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Iran accuses U.S. of violating nuclear deal

Iran's Foreign Ministry said on Friday that the U.S. Senate's vote to extend sanctions against the Islamic Republic for 10 years violated a historic nuclear deal reached between the country and six major powers in 2015.

All 99 Senate votes were in favour of extending sanctions

Foreign ministry spokesman, Bahram Ghasemi did not detail what next steps Iran might take in response to the purported breach of the deal. (Atta Kenare/AFP/Getty Images)

Iran's Foreign Ministry said on Friday that the U.S. Senate's vote to extend sanctions against the Islamic Republic for 10 years violated a historic nuclear deal reached between the country and six major powers in 2015.

"The extension of sanctions by the U.S. congress is a violation of the deal. We will report it to Iran's committee, assigned for monitoring the implementation of the deal," according to a statement by Foreign Ministry spokesman Bahram Ghasemi read on television.

Congress members and U.S. officials said the renewal of the Iran Sanctions Act, which was passed 99-0 on Thursday, would not violate the nuclear agreement, under which Iran curbed its nuclear-power programme in return for lifting sanctions.

Iran's top authority, Supreme Leader Ayatollah Ali Khamenei, warned in November that an extension would breach the deal and threatened retaliation.

"The American government is responsible of carrying out its international commitments ... The U.S. president has accepted to use its authority to prevent such measures," Ghasemi said, according to the state news agency IRNA.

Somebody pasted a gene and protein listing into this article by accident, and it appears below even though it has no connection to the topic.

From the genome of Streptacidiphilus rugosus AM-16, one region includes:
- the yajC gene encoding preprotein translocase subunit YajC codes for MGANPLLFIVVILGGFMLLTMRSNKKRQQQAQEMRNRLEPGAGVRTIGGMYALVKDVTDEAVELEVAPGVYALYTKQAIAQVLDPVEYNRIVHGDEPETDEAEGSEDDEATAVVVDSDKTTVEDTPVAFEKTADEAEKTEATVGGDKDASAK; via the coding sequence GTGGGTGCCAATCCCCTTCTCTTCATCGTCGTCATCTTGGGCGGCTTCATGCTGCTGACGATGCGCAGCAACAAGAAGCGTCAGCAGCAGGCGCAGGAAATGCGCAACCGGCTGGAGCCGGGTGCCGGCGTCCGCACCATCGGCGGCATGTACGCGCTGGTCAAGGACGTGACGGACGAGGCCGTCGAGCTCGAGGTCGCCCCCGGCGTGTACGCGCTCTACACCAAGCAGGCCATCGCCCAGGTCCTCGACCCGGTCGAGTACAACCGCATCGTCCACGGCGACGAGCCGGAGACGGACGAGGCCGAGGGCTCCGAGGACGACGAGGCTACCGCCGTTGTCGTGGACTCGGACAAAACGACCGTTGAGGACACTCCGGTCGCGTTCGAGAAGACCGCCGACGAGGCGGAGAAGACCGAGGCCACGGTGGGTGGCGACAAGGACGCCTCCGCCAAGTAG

The ISA will expire on Dec. 31 if not renewed. The White House had not pushed for an extension, but had not raised serious objections.

It passed the House of Representatives nearly unanimously in November, and congressional aides said they expected  Barack Obama to sign it.

Congress's action did not address the fate of the nuclear pact, which was opposed by every Republican in the Senate and House.

U.S. president-elect Donald Trump railed against the deal during his campaign for the White House, with his running mate Mike Pence promising at one stop that their administration would rip up the deal.

Britain, Russia, France, China and Germany were also signatories to the nuclear deal.

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